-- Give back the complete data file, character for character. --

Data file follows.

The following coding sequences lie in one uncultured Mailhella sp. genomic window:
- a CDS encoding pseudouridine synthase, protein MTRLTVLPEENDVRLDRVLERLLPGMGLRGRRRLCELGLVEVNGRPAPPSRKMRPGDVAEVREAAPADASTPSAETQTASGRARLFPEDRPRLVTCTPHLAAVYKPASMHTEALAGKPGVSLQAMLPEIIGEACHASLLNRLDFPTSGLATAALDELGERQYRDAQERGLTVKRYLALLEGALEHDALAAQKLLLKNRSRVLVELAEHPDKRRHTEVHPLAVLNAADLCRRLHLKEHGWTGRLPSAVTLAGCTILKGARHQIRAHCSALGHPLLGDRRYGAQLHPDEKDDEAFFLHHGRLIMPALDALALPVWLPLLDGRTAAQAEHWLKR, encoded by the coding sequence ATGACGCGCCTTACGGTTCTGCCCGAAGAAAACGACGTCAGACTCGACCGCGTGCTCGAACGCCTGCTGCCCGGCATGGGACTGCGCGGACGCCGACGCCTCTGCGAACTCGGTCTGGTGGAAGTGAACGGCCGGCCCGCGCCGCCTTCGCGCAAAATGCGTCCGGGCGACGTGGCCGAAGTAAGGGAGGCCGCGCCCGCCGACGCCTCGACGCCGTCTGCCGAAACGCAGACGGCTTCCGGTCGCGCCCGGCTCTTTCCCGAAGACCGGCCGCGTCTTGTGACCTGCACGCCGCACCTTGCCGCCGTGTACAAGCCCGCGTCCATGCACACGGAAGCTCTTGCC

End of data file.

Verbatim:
The following coding sequences lie in one uncultured Mailhella sp. genomic window:
- a CDS encoding pseudouridine synthase, protein MTRLTVLPEENDVRLDRVLERLLPGMGLRGRRRLCELGLVEVNGRPAPPSRKMRPGDVAEVREAAPADASTPSAETQTASGRARLFPEDRPRLVTCTPHLAAVYKPASMHTEALAGKPGVSLQAMLPEIIGEACHASLLNRLDFPTSGLATAALDELGERQYRDAQERGLTVKRYLALLEGALEHDALAAQKLLLKNRSRVLVELAEHPDKRRHTEVHPLAVLNAADLCRRLHLKEHGWTGRLPSAVTLAGCTILKGARHQIRAHCSALGHPLLGDRRYGAQLHPDEKDDEAFFLHHGRLIMPALDALALPVWLPLLDGRTAAQAEHWLKR, encoded by the coding sequence ATGACGCGCCTTACGGTTCTGCCCGAAGAAAACGACGTCAGACTCGACCGCGTGCTCGAACGCCTGCTGCCCGGCATGGGACTGCGCGGACGCCGACGCCTCTGCGAACTCGGTCTGGTGGAAGTGAACGGCCGGCCCGCGCCGCCTTCGCGCAAAATGCGTCCGGGCGACGTGGCCGAAGTAAGGGAGGCCGCGCCCGCCGACGCCTCGACGCCGTCTGCCGAAACGCAGACGGCTTCCGGTCGCGCCCGGCTCTTTCCCGAAGACCGGCCGCGTCTTGTGACCTGCACGCCGCACCTTGCCGCCGTGTACAAGCCCGCGTCCATGCACACGGAAGCTCTTGCC